I think should any Zero-g sport materialized, it'd likely fall into the second kind. Solar sail yacht racing? However, suppose it is as big as NFL, so many players, games, stadiums, spectators, a tradition almost a century old, the most valuable sport league in the world? NFL's season revenue is about $14 billion USD, actually not that big comparing to its size. Does that justify the cost?

Offline sanman

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Re: After Rockets, Next Bottlenecks?
« Reply #38 on: 10/12/2017 02:29 PM »
Imagine if the Olympics were held on the Moon - eg. Summer Olympics, Winter Olympics, Lunar Olympics.
Transportation costs would be paid for by a joint Olympic Fund, so that all nations could have an equal chance at participating. Advertising, broadcasting and sponsorship revenue would be put into that fund.

Athletes from around the world would then go to the Moon and train in its 1/6 G environment, to ultimately compete in various Olympic events. Perhaps some new Olympic sports events could be invented, which take advantage of the uniqueness of the lunar environment. I wonder what new sports events could be designed for the Moon?

As the price of lunar trips drop, tourists could also travel to the Moon to witness the events firsthand. Tourism is supposed to be a  particularly desirable industry because it brings in outside money to pay for facilities and infrastructure - in this case, the outside money would be from Earthlings.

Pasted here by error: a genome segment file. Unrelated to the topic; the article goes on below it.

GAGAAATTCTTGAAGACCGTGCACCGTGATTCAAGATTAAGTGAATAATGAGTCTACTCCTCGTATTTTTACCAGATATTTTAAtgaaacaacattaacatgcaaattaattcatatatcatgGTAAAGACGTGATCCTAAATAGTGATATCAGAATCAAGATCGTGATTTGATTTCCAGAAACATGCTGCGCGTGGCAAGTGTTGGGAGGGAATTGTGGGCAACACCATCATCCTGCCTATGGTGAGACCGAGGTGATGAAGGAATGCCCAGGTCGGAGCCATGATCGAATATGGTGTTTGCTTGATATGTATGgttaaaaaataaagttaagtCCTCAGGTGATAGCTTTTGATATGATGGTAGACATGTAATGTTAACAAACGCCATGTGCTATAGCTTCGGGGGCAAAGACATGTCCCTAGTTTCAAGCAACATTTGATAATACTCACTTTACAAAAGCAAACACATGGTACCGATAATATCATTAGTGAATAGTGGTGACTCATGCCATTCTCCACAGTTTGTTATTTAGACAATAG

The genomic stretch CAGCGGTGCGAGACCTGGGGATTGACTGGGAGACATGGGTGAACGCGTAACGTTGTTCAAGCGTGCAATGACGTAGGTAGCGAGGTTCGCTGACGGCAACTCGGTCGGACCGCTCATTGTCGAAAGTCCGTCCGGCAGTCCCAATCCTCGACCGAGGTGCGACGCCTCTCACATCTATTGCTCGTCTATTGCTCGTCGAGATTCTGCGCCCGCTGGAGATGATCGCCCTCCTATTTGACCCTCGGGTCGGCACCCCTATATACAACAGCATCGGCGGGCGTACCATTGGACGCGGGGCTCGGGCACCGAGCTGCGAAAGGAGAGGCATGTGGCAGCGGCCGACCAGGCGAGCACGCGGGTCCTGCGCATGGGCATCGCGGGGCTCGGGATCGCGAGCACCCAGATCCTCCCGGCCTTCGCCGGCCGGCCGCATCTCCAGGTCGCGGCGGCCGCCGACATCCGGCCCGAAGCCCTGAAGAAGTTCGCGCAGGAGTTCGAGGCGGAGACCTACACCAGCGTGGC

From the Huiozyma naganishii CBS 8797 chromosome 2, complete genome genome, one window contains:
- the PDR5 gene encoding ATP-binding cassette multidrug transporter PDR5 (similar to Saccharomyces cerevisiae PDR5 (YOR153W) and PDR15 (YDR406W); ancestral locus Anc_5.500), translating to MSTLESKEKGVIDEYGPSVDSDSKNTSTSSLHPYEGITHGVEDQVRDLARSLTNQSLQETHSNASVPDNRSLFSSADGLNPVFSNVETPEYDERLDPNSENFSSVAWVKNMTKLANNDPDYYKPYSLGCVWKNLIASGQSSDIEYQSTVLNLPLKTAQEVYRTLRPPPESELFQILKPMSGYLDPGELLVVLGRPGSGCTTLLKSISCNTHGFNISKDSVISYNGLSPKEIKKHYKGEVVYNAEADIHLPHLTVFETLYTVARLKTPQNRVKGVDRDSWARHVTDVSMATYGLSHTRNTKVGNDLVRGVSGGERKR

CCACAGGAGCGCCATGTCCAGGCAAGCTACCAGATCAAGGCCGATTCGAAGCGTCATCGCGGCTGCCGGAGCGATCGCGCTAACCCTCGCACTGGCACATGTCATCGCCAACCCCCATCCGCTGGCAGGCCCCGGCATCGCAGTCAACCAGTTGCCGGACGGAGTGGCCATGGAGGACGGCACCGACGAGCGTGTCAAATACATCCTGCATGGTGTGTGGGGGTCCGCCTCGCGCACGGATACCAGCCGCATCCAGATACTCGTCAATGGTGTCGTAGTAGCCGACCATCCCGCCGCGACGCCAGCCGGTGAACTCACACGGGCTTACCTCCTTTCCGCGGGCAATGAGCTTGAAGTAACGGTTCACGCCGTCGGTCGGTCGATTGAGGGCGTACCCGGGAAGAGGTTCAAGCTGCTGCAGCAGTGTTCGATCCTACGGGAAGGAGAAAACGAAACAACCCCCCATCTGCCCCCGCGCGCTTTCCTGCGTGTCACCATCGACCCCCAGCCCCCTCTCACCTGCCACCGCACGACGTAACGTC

If the once-every-4-years Lunar Olympics works out, then it could just be the start. The same idea could then be applied to all sorts of big professional sports competitions: World Cup Soccer, professional baseball, football, basketball, etc. The same teams that compete in professional sports leagues on Earth could win the additional chance to compete head-to-head on the Moon -- ie. Universal Cup Soccer, Commonwealth Cricket, etc.
They would get the chance to go to the Moon in advance for a training season, and learn to use their skills in the lunar gravity before competing in playoffs there.
Again, the same financing model of sponsorship, broadcast rights, and advertising revenue would apply.

This would help to build up infrastructure and facilities on the Moon, which could also be leveraged by scientific researchers, especially during off-seasons.
« Last Edit: 10/12/2017 02:38 PM by sanman »

Online zhangmdev

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Re: After Rockets, Next Bottlenecks?
« Reply #39 on: 10/12/2017 04:22 PM »
Hosting Olympic games is a kind of economic stimulus, a reason to spend a lot on building large scale infrastructures. But the return is not that good. Beijing spent over $40 billion USD on 2008 Summer Olympic, but the direct revenue from the games was only about $2 billion USD. Of course those billions are not wasted, because Beijing is a already a mega city of tens of millions of people, those roads, airports, stadiums, apartment towers etc are still there and in use.

Sports sounds important. It gets a lot of attention. Athletes are treated like gods. Advertisements of related products permeate the city landscape. But the number of direct revenue from the games, sponsorship, tickets, television, licensing, etc, is not that big. Those brands sponsoring the events are much bigger. The annual sales of Nike shoes alone is about enough to pay NASA's budget. Anyway, space flight seems import, to us enthusiasts at least, but it is not that big either. The number of people can go into space. The tonnage of infrastructure in space. The number of billions made via activities in space, comparing to the size of nations' economy. Those numbers are rather insignificant right now.